Back on the Bank: Mr. Arnold, Security Officer and Circus Ringleader

Leah Cox

“I get in the middle (of the carpool lanes) and I direct them. I make sure they can see my eyes...”

When Security Operations Specialist Mr. Malsnee, or Mr. Mac, opened the door of Lovett’s Security Office in the Community Center, he seemed pleasantly surprised. It was like the reaction you get when your microwave beeps loudly to inform you that your popcorn is finally done popping. You get frightened at first, but then realize that freshly popped popcorn isn’t actually a bad thing. It smells good. It’s refreshing. 

The Campus Security Office must not get a lot of foot traffic, because when I told Mr. Arnold I was interested in interviewing him for the OnLion Newspaper, he looked perplexed. He asked me why I would want to do such a thing. Mr. Mac interjected at this point (as he did throughout the entirety of the interview). “Look at that, Neal!” he said, “A student finally wants to write an article about you!” 

But that still didn’t wipe the confusion off Mr. Arnold’s face. 

After he reluctantly said, “Sure, you can interview me,” he grabbed a chair for me and I sat down. I couldn’t help but notice the room I sat in. In front of Mr. Arnold was a desk, filled with papers---lots of papers. Above his head was a large TV screen, except it wasn’t playing an episode of Apple TV’s Ted Lasso. On the screen was live footage feeding from dozens of cameras at key security points around the school campus. He looked like the commander of a spaceship.

If you don’t know who Mr. Arnold is, chances are you’ve probably seen him. As a Security Officer at Lovett, he does a multitude of things. You may recognize him as the guy who wears reflective gear while directing carpool traffic, in the mornings and afternoons, near the parking deck. Or, you may also recognize him walking his dog across the campus after school. Either way, Mr. Arnold has been a member of the Lovett community for two years now.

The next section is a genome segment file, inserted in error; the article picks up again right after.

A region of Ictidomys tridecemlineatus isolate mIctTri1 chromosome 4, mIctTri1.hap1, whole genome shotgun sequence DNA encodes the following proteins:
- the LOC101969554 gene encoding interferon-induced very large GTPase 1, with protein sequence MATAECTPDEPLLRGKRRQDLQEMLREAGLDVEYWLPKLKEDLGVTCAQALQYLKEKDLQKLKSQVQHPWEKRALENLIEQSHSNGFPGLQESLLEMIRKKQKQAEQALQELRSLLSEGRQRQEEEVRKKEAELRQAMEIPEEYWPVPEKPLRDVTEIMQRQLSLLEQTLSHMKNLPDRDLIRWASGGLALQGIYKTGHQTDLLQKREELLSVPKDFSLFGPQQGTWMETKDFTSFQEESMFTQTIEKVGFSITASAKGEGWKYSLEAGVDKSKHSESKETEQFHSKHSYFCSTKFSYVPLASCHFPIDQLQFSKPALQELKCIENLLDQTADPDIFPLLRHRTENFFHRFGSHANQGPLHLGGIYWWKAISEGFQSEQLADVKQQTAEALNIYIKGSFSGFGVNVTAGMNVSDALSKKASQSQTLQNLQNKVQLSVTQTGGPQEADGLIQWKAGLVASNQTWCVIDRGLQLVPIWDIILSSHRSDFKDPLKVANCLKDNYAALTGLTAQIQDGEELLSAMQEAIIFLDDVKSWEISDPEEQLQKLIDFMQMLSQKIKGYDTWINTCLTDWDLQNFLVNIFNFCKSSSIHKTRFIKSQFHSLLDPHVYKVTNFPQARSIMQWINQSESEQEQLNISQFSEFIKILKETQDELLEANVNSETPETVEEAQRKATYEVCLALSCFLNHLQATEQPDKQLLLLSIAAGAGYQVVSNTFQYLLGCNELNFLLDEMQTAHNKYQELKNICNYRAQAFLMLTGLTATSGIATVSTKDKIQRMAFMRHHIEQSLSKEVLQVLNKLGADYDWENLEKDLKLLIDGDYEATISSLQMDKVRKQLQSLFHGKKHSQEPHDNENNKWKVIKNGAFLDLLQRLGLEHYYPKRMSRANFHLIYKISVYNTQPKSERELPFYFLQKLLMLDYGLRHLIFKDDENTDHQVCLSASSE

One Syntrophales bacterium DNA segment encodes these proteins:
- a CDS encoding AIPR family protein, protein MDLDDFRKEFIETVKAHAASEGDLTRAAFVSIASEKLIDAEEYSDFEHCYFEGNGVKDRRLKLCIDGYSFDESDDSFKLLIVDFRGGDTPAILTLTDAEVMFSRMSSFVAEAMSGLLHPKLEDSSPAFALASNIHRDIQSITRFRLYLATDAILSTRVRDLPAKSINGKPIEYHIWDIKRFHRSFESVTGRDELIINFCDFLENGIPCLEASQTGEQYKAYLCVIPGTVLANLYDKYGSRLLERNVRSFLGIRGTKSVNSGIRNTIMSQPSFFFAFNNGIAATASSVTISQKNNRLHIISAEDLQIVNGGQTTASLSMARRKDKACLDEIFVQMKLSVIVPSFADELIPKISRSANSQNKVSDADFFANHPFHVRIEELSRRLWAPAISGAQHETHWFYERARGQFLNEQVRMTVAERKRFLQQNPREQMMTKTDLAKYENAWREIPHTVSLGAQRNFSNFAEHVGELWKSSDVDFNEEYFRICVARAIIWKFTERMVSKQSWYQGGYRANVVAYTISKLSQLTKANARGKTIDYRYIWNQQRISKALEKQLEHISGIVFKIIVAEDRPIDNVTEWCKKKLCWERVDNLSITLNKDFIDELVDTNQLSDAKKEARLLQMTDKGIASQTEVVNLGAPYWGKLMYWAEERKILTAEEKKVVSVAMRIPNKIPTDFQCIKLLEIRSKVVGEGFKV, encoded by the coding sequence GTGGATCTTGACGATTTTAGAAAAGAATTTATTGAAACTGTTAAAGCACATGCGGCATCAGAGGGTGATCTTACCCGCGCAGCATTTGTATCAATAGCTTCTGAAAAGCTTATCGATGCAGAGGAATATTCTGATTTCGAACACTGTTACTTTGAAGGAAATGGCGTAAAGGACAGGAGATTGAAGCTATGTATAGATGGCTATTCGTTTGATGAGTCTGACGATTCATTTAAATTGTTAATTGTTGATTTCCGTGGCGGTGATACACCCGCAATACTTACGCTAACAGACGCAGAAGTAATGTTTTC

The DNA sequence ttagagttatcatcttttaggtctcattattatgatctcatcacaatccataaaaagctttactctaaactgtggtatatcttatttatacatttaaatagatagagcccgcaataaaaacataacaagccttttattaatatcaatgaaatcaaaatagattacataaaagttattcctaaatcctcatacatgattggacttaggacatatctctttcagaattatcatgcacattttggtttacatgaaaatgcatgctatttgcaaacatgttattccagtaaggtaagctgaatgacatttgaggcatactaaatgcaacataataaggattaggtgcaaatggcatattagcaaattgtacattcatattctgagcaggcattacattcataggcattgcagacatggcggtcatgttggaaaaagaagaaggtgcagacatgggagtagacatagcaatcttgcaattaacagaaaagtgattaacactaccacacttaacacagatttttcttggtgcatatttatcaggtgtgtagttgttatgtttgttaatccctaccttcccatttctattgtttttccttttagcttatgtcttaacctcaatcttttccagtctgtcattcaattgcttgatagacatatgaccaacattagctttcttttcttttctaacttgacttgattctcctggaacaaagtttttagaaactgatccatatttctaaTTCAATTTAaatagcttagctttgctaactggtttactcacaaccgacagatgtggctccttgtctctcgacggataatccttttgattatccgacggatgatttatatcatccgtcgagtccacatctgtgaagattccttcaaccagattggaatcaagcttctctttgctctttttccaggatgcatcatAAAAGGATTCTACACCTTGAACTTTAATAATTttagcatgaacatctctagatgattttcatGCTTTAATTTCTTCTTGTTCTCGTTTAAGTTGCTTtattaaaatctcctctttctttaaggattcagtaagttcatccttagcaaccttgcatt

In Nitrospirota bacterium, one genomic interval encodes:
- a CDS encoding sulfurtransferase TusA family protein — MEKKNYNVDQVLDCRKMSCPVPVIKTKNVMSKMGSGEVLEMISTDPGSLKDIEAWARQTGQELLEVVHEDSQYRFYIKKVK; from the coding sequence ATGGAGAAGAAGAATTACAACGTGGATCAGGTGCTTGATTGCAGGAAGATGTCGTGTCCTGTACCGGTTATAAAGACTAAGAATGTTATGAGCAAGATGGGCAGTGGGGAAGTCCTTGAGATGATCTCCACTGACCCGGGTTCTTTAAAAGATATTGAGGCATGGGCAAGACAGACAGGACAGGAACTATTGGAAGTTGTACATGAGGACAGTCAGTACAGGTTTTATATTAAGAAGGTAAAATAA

Out of everything in the office, what really caught my attention was the neon yellow reflective vest that was hanging on the back of the swivel chair that he sat in. I recognized it as the vest Mr. Arnold wears during morning drop-off and afternoon pick-up by the parking deck, both of which he likes equally. 

When I asked Mr. Arnold to use an analogy to describe what it’s like to direct carpool in the morning and afternoon at Lovett, he said, “Mornings aren’t too chaotic, there’s just a lot of traffic.” He continued, “In the afternoon...well that’s like working in the circus.” 

Mr. Arnold, the ringleader. It sounded about right to me, because when he continued to describe his duties and responsibilities, it sounded like he was managing a circus of three carpool lanes. Featured in the act? Distracted drivers, pushy parents, and students in a hurry. 

Before Mr. Arnold directed the carpool lane by the MAC, he said “traffic stopped, and it was a bottleneck.” In order to fight this, Mr. Arnold “designed the layout of three lanes,” in order to accommodate the hundreds of cars that pass through everyday. “I get in the middle (of the carpool lanes) and I direct them. I make sure they can see my eyes --- to make sure they are paying attention.”